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Resurrection Man

By Marc Evans, 1998

Arriving amid a welter of unfavourable reviews, and running for only one week, twice daily at UCI Tallaght, it would seem Resurrection Man, directed by Welshman Marc Evans, and scripted by Eoin McNamee from his own brilliant 1994 novel, never stood a chance of gaining any kind of audience acceptance in this country. (Whither the IFC, whither The Screen?) Which is a great pity, since it is perhaps the first screen representation of relatively recent events in Northern Irish history that has been made expressly for grown-ups. This is because, paradoxically, it is not really about violence in the North at all, but recognises that that violence has very little to do with the political and socio-economic context in which it takes place, but is more an immutable trait in individual human psychology, which would seek to find circumstances anywhere, any place, any time, that would help to sponsor and legitimise it. Thus a specific instance of aberrant and deviant behaviour is universalised, showing the arbitrariness of this particular set of origins.




It has long been accepted that paramilitary groupings on either side of the so-called sectarian divide in Northern Ireland are little more than fronts for organised crime, who profiteer from extortion and protection rackets. But if the ideology and mythology of fighting for a cause can be used to cloak Mafia-style activity, it can also provide useful camouflage for various forms of psychopathology. In a recent piece in The Irish Times on filmic treatments of Northern Ireland, Fintan O’Toole criticised the character of the female IRA terrorist in Neil Jordan’s The Crying Game, as being little more than a dominatrix figure from male fantasy. But this was to miss an essential point of Jordan’s film, which is central to Resurrection Man too. For, if there is a politics of sexuality, there is also a sexuality of politics. If the desire to right wrong can be seen as analogous to sex in a loving relationship, then killing for the sake of killing can be seen as analogous to sadism. Killing to right wrong has long since had very little to do with the Northern situation, except where it can be exploited by vested interests. And just as these vested interests manipulate misplaced idealism, they can make equally good use of aspiring psychopaths. Of course, the distinctions get blurred, and it’s rarely as simple as that. How many freedom fighters know they’re psychos, and vice versa? And if the terrorist is the transgressor in the political arena, how transgressive are squaddies, who kill with the backing of a democratically elected government, but are really just Pit Bull terrier keeping, lager swilling, low rent De Sades? And if the sadomasochist is the transgressor in the sexual arena, how transgressive are many married couples, whose bedrooms are little more than minefields of dominance and submission? And how many of these sponsored supposed transgressives know they’re psychos, and vice versa?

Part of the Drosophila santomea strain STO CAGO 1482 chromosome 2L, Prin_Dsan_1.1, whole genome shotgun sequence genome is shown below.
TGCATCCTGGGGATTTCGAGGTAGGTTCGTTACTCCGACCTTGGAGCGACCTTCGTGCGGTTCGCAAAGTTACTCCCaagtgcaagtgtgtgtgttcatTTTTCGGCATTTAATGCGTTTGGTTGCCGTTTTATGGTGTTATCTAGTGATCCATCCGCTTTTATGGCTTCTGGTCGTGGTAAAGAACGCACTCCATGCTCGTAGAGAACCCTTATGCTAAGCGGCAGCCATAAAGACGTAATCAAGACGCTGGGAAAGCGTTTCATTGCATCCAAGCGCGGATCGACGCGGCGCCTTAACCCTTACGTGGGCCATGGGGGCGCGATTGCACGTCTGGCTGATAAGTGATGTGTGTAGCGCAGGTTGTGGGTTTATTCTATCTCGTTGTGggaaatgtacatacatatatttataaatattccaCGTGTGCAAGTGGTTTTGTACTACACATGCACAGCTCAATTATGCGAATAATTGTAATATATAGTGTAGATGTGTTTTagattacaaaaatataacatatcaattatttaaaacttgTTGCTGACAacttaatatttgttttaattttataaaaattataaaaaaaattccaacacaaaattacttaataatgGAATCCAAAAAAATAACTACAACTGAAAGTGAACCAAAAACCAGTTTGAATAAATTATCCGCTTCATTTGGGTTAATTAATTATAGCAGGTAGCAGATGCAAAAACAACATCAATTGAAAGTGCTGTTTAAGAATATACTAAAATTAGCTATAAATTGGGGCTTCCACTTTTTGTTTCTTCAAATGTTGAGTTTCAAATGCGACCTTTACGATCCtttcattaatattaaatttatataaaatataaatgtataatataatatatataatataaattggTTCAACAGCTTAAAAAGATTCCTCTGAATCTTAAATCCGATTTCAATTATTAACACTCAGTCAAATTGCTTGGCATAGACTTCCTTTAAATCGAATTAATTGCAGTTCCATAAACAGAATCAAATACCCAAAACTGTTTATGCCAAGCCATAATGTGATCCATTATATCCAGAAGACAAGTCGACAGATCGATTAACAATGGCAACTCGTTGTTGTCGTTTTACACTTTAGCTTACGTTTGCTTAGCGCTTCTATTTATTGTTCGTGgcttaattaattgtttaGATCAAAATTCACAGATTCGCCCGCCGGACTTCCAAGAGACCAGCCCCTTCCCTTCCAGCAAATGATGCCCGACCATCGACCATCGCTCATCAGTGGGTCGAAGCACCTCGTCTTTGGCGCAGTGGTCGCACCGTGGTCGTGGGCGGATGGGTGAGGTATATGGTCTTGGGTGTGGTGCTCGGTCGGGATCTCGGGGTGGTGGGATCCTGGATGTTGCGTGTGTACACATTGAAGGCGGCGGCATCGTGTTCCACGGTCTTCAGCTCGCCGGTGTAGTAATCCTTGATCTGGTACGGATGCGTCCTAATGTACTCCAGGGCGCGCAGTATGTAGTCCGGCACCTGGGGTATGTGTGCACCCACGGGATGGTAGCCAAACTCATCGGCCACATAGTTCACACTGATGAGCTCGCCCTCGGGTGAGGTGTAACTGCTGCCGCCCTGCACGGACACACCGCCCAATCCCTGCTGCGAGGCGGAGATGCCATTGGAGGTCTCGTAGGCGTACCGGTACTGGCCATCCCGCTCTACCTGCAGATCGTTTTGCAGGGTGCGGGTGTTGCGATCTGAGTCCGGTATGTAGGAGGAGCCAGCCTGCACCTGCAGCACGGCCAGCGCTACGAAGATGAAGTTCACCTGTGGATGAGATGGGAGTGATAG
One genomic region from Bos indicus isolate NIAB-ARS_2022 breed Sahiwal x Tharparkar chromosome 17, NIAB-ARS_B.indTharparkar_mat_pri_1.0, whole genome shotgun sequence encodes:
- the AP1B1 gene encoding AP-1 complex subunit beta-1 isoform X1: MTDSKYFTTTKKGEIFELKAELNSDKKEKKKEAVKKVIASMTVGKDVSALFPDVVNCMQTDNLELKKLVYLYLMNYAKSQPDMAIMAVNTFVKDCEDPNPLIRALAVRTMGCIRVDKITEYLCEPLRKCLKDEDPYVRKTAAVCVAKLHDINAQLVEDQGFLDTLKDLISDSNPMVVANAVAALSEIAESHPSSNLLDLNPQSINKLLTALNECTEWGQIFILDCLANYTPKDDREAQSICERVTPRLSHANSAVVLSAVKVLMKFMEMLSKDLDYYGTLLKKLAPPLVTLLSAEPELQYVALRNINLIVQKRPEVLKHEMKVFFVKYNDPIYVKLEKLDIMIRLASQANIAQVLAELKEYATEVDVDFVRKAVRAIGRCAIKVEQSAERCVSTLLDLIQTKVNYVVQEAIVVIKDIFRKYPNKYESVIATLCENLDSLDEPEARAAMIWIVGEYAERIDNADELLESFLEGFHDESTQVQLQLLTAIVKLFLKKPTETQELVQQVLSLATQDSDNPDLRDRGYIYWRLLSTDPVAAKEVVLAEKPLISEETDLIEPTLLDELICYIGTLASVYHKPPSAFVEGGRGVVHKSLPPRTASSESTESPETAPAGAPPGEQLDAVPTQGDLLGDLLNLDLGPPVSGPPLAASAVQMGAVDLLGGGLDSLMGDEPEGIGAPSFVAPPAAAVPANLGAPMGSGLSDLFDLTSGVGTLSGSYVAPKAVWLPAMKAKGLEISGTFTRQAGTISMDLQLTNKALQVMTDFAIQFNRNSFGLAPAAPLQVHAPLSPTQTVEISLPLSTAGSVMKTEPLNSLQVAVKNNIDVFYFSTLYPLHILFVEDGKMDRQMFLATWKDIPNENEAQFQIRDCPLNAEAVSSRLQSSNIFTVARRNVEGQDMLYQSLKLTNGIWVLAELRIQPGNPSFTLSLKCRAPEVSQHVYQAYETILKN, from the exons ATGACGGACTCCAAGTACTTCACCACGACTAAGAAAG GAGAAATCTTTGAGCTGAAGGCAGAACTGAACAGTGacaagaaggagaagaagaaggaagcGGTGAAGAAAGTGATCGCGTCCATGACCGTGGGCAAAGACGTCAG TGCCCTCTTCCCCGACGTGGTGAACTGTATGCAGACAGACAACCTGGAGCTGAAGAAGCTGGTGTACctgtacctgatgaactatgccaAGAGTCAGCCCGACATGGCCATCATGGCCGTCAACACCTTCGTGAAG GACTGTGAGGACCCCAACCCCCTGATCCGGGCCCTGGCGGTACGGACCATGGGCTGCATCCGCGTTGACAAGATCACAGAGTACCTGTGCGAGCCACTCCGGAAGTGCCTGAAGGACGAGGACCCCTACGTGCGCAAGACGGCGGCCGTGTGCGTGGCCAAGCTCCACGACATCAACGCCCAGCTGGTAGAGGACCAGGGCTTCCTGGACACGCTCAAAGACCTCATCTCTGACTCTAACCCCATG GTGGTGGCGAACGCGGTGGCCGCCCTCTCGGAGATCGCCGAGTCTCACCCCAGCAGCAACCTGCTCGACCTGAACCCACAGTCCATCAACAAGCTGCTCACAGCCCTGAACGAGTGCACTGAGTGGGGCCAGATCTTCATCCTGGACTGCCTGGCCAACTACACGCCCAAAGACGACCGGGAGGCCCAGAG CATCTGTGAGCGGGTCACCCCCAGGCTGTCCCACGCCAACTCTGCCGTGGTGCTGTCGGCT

Back to Resurrection Man. Stuart Townsend is excellent as Victor Kelly, capturing the fine balance of edginess and smarminess exactly right. The product of a household classically Freudian in its recipe for an extreme outcome, Victor is the only child of a doting, indulgent Protestant mother, and a weak, marginalised Catholic father. Brenda Fricker is outstanding as the adamant, vehement mother, a study in control and controlling. Victor soon finds McClure (Sean McGinley), who with his fondness for imperialistic anthems and Nazi memorabilia, helps to channel Victor’s anti-social tendencies. Heather (Geraldine O’Rawe) is Victor’s sometime girlfriend, and Ryan (James Nesbitt) a drunken wife-beating journalist who writes up the unfolding story of the knife murders for his newspaper, his interest as voyeuristic, a RUC officer points out, as that of his audience. Granted, Victor and his mother are the only two fully fleshed out characters, but this is a morality play, so cardboard cut-out ciphers will suffice to surround them, especially since that is how they view these people anyhow.